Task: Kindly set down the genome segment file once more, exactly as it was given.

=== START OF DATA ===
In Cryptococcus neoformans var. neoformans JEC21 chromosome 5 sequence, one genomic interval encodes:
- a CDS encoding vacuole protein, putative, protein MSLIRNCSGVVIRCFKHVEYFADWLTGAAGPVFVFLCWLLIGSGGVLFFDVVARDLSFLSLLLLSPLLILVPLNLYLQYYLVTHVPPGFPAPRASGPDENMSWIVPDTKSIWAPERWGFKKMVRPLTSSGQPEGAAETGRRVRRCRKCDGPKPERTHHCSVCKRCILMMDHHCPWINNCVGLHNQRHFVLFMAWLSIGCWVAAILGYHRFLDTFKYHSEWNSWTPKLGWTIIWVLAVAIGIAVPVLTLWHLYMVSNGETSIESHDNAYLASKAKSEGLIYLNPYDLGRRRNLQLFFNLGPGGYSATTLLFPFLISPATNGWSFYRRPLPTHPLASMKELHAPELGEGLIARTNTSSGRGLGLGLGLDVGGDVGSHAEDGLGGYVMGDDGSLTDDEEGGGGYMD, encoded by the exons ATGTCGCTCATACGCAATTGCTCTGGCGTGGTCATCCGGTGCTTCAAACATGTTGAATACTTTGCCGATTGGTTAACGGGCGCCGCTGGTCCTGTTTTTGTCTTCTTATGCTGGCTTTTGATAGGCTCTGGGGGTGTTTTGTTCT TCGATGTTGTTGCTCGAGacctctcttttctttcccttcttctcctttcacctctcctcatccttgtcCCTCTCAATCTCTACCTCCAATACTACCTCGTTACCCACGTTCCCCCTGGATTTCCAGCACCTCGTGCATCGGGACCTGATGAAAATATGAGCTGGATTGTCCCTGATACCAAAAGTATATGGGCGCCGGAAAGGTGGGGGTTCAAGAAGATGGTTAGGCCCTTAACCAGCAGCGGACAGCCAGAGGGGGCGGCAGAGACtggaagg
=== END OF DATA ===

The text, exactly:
In Cryptococcus neoformans var. neoformans JEC21 chromosome 5 sequence, one genomic interval encodes:
- a CDS encoding vacuole protein, putative, protein MSLIRNCSGVVIRCFKHVEYFADWLTGAAGPVFVFLCWLLIGSGGVLFFDVVARDLSFLSLLLLSPLLILVPLNLYLQYYLVTHVPPGFPAPRASGPDENMSWIVPDTKSIWAPERWGFKKMVRPLTSSGQPEGAAETGRRVRRCRKCDGPKPERTHHCSVCKRCILMMDHHCPWINNCVGLHNQRHFVLFMAWLSIGCWVAAILGYHRFLDTFKYHSEWNSWTPKLGWTIIWVLAVAIGIAVPVLTLWHLYMVSNGETSIESHDNAYLASKAKSEGLIYLNPYDLGRRRNLQLFFNLGPGGYSATTLLFPFLISPATNGWSFYRRPLPTHPLASMKELHAPELGEGLIARTNTSSGRGLGLGLGLDVGGDVGSHAEDGLGGYVMGDDGSLTDDEEGGGGYMD, encoded by the exons ATGTCGCTCATACGCAATTGCTCTGGCGTGGTCATCCGGTGCTTCAAACATGTTGAATACTTTGCCGATTGGTTAACGGGCGCCGCTGGTCCTGTTTTTGTCTTCTTATGCTGGCTTTTGATAGGCTCTGGGGGTGTTTTGTTCT TCGATGTTGTTGCTCGAGacctctcttttctttcccttcttctcctttcacctctcctcatccttgtcCCTCTCAATCTCTACCTCCAATACTACCTCGTTACCCACGTTCCCCCTGGATTTCCAGCACCTCGTGCATCGGGACCTGATGAAAATATGAGCTGGATTGTCCCTGATACCAAAAGTATATGGGCGCCGGAAAGGTGGGGGTTCAAGAAGATGGTTAGGCCCTTAACCAGCAGCGGACAGCCAGAGGGGGCGGCAGAGACtggaagg